County executive's 'personal gift' brings up resentment over Gracedale issue
Resentment continues to linger over the Northampton County executive's role in the attempted sale of the Gracedale nursing home more than two years ago.
The divisive issue surfaced again at Thursday night's county council meeting when county executive John Stoffa attempted to give what he called "a personal gift" of $700 to council, and all eight members in attendance spurned it, albeit for various reasons.
Stoffa said in an email to council that he was donating the money to fulfill a pledge he made at county council's meeting a few weeks ago, after a December memorandum from the county controller hinted at "some type of criminal behavior" on Stoffa's part in spending taxpayer money to fight the Coalition of Alzheimer's Families, a citizens and labor group trying to block the sale of Gracedale.
In his email, Stoffa said the accusations of the coalition, as well as those made by the county controller and a member of council, were "ridiculous," adding, "I did nothing wrong other than to abide by the mandate [from council] at the time to sell Gracedale."
He also pointed out that the matter has been investigated by the district attorney; has been the subject of a private court case, and has gone through the legal system all the way to the state Supreme Court. "The charges were dismissed at every level," Stoffa wrote. "They are completely unfounded."
Stoffa said he hoped the gift would help put the accusations to rest so he could focus on more pressing county matters, including final plans for a centralized human services building, fixing deteriorating bridges, and making improvements at Gracedale and repairs at the Courthouse.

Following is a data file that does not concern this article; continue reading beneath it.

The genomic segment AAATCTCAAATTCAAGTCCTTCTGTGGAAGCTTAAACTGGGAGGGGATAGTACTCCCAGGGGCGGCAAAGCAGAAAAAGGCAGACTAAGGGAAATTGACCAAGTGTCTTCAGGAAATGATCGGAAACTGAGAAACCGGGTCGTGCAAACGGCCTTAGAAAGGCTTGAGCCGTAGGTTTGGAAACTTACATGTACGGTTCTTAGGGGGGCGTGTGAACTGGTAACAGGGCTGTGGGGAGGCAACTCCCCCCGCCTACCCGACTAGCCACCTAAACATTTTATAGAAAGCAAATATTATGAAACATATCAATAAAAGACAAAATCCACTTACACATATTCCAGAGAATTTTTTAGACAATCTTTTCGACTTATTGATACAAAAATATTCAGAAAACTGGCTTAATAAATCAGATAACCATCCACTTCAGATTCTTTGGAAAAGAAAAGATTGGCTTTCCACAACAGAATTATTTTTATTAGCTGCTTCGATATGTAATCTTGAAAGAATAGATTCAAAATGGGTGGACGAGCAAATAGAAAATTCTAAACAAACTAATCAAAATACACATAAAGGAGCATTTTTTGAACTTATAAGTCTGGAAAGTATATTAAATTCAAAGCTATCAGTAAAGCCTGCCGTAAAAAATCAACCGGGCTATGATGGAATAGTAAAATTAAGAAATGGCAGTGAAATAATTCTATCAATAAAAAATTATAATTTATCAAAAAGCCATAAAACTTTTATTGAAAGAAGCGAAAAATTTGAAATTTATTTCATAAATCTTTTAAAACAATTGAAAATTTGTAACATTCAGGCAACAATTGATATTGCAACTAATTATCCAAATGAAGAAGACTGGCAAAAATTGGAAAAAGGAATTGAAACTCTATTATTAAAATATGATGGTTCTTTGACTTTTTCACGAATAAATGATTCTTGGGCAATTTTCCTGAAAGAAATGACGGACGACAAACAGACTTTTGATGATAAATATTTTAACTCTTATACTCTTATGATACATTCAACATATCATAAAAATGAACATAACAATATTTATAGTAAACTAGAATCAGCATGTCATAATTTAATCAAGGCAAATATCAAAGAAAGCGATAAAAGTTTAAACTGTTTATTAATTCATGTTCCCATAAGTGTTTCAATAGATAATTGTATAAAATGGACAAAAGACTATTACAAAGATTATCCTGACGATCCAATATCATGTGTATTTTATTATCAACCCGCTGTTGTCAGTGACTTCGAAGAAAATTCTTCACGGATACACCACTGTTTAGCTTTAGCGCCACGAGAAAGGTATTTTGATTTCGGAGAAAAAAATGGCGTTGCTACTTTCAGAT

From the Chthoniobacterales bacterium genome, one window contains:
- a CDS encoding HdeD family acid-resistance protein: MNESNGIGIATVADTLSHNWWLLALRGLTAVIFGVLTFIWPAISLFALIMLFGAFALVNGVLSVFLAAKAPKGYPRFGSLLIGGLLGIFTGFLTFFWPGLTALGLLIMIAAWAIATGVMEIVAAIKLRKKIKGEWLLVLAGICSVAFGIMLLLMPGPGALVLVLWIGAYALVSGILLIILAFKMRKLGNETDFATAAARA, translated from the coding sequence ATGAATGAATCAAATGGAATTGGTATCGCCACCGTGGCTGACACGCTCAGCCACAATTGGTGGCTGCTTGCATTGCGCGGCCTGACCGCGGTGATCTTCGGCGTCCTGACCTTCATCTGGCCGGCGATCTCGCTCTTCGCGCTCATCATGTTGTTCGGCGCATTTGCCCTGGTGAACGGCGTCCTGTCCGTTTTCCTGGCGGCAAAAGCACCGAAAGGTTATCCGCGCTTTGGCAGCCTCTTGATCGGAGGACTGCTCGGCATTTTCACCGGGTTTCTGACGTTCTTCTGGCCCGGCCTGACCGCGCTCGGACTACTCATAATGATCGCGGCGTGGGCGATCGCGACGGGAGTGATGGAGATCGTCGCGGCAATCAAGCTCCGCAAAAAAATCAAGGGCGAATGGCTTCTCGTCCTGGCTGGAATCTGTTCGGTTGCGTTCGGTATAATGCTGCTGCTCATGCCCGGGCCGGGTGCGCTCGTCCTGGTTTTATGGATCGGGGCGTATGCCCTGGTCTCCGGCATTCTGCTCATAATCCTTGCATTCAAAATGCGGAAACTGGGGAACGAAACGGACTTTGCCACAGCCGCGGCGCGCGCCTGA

Before council took up Stoffa's offer, the leader of the Coalition of Alzheimer's Families, the Rev. Mario Martinez of Forks Township, made an emotional plea to reject it during the courtesy of the floor.
"What we once thought to be true is true. There were tax dollars used improperly," Martinez said in a quavering voice. "Any 'gift' should be rejected, because it came here as a lie. He [Stoffa] lied to the taxpayers of this county."
Martinez advised council to censure Stoffa and then ask for his resignation.
Three council members weighed in on Stoffa's gift before the vote.
Bruce Gilbert said, "I don't think the county executive should have to do this. Mr. Stoffa has great pride in the county. ... It's a wonderful gesture, but I don't think it's fair."
Thomas Dietrich questioned Stoffa's motivations. "Is it to absolve himself? Is it to pay off someone to stop berating him?" He also wondered how it would appear if council accepted the gift. "Did we accept money [to] brush this under the rug? And why do we need to accept anything if he's innocent?"
Lamont McClure said he hoped Stoffa's offer would help council to "not be mired in the past, but to move forward. It's time for this to be over." But, McClure said, the tone of Stoffa's email made it impossible. "There's no contrition here," he noted with some exasperation.
McClure added that he believed Stoffa did "nothing criminal," but if what Stoffa did was a misuse of taxpayers money, his offer couldn't be a gift, "it could only be a reimbursement."
After the meeting, Martinez told WFMZ.com that the coalition will try to interest the state attorney general and auditor general in the case.
Stoffa said, "I've done nothing wrong. I'm tired of hearing about it. My conscience is clear."
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